9. 4 Hispanics and the American Media
    (pp. 52-65)

    When we study the representation of Latinos in the American media up to and throughout the 1990s, we find what reluctantly has to be characterized as insistent disregard for most things Hispanic. Such neglect, as suggested in the previous chapter, psychologically damages both Latinos and the larger American population, since the former have to adjust to being consistently excluded and the latter remain ignorant and unaware of the progress and remarkable efforts of Latinos in the United States. This charge has been leveled against American society by Hispanics since the late 1960s and early 1970s. The American media has made...

  10. 5 Love and the Mexican American School Experience
    (pp. 66-76)

    Chicano authors have not especially dwelled on the idea of love, and neither have the critics. The medieval writers discussed by C.S. Lewis inThe Allegory of Lovecontinue to hold the literary imagination when we consider the issue of love. Of course, writers like Cervantes, Turgenev, Constant, Stendahl, and Flaubert, as well as modern practitioners such as Ford Madox Ford, Carlos Fuentes, and Lawrence Durrell have also extended the concept of love, a subject that has now turned the hot love of the Harlequin romances into a popular genre at the grocery store checkout counter. Since the 1605 publication...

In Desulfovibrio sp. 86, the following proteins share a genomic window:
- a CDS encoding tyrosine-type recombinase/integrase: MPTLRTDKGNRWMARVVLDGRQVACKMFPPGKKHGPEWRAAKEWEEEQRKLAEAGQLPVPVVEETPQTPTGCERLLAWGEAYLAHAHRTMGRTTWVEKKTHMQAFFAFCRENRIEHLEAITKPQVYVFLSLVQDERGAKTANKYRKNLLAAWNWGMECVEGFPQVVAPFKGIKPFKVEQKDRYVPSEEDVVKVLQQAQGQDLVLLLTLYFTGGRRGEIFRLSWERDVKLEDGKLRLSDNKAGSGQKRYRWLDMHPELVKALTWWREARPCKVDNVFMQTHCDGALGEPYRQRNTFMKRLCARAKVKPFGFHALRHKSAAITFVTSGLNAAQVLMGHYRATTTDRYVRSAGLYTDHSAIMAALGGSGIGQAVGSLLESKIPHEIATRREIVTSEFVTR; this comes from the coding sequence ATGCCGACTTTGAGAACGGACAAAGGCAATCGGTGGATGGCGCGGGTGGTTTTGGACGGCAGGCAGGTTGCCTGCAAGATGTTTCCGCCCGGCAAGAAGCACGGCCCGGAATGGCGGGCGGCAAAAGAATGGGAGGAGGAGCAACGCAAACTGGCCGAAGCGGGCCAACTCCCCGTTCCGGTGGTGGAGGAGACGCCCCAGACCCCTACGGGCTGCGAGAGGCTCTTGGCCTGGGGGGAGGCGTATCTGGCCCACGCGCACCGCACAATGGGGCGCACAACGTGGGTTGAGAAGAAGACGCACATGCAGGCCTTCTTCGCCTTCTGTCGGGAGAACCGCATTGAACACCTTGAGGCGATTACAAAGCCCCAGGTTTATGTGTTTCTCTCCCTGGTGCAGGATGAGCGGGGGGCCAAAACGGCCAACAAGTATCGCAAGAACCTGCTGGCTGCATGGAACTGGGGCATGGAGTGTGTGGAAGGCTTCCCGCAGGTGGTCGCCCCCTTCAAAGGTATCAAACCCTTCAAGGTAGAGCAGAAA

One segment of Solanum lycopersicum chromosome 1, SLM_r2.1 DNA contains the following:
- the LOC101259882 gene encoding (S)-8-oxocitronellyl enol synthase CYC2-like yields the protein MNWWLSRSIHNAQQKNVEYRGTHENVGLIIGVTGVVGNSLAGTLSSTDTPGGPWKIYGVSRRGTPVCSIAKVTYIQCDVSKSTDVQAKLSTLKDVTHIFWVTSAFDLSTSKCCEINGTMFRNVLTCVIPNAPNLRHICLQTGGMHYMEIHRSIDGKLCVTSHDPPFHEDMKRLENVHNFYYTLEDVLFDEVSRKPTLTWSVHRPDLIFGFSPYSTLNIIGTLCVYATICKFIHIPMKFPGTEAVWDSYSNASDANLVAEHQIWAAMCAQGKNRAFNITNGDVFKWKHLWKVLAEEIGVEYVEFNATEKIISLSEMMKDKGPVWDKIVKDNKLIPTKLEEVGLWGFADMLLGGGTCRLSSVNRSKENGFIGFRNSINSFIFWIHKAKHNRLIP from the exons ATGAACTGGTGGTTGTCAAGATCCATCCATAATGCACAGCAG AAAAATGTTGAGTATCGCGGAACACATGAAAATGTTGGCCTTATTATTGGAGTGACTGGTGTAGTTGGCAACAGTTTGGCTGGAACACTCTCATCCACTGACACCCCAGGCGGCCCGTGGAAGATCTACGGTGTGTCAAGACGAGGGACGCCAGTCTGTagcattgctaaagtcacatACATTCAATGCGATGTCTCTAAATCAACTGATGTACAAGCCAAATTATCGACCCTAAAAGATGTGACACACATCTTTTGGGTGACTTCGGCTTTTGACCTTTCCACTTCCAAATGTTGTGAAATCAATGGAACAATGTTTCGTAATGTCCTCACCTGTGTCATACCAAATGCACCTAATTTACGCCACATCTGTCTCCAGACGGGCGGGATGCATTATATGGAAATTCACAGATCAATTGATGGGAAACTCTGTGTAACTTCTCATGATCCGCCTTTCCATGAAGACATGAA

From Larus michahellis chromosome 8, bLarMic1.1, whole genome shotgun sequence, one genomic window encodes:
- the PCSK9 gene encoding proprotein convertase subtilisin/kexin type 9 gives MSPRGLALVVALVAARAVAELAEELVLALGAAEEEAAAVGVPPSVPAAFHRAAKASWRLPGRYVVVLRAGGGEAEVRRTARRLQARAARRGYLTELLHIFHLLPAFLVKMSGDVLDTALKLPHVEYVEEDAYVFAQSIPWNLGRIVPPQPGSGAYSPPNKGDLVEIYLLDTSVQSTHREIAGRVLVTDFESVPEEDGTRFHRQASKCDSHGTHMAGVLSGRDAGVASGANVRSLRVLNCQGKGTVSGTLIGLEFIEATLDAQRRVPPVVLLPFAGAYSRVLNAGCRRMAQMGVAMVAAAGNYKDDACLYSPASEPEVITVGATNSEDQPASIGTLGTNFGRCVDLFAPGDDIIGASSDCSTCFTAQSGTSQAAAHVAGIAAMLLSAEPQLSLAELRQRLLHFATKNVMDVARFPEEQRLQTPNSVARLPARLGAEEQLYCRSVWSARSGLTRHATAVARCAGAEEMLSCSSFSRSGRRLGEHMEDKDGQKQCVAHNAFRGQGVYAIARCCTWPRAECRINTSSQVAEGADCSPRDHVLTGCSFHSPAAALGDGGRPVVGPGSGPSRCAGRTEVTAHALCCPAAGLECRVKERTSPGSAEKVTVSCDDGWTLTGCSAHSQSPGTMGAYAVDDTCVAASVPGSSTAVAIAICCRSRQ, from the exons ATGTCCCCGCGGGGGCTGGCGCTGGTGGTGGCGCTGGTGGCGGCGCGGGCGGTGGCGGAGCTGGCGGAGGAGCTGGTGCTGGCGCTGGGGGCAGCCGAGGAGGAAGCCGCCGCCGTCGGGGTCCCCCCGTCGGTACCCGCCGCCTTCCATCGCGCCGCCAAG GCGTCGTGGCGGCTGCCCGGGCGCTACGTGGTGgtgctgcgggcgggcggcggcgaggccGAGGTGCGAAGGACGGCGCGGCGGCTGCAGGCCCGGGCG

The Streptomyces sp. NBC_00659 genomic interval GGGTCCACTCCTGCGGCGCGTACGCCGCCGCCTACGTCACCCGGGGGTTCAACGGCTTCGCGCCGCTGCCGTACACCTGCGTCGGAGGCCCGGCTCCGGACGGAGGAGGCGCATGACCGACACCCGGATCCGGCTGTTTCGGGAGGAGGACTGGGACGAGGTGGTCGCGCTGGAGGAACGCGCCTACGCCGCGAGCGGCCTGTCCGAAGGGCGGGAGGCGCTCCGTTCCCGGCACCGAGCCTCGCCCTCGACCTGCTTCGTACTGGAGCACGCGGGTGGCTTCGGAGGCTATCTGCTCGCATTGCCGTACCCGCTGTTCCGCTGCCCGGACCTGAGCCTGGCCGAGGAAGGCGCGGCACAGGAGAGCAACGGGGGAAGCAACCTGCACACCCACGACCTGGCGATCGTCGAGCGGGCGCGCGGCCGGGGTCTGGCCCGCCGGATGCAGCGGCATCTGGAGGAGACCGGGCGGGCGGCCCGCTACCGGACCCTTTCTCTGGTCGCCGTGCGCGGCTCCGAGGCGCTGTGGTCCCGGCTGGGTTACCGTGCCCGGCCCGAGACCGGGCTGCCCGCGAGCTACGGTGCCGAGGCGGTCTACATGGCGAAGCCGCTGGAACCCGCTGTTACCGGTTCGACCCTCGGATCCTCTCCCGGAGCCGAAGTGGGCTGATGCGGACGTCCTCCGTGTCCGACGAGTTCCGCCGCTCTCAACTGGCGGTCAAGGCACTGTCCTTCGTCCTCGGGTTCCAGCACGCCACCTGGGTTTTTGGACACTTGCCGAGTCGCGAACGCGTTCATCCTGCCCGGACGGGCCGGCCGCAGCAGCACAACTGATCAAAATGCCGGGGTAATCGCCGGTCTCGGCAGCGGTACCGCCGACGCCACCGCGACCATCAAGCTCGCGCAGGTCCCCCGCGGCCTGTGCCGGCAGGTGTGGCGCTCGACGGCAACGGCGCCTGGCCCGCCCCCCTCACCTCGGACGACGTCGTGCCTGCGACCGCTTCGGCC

11. 6 Enhancing the Visibility of Chicano Literature
    (pp. 77-81)

    Even though Chicano literature has its followers, our books still need wider appeal throughout the United States and abroad. For Chicano literature to continue to develop in a healthy direction, we need to ask ourselves why a literature that some readers have been following for nearly thirty years is still not known by most Americans. Other than in course offerings of a few colleges and universities in a few areas of the country and in Europe, Chicano literature today seems at an impasse, suggesting it is time to take stock of this important Latino enterprise.

    When Chicano literature made its...

  12. 7 Americo Paredes’s George Wasltington Gomez: Educating Mexican American Students
    (pp. 82-99)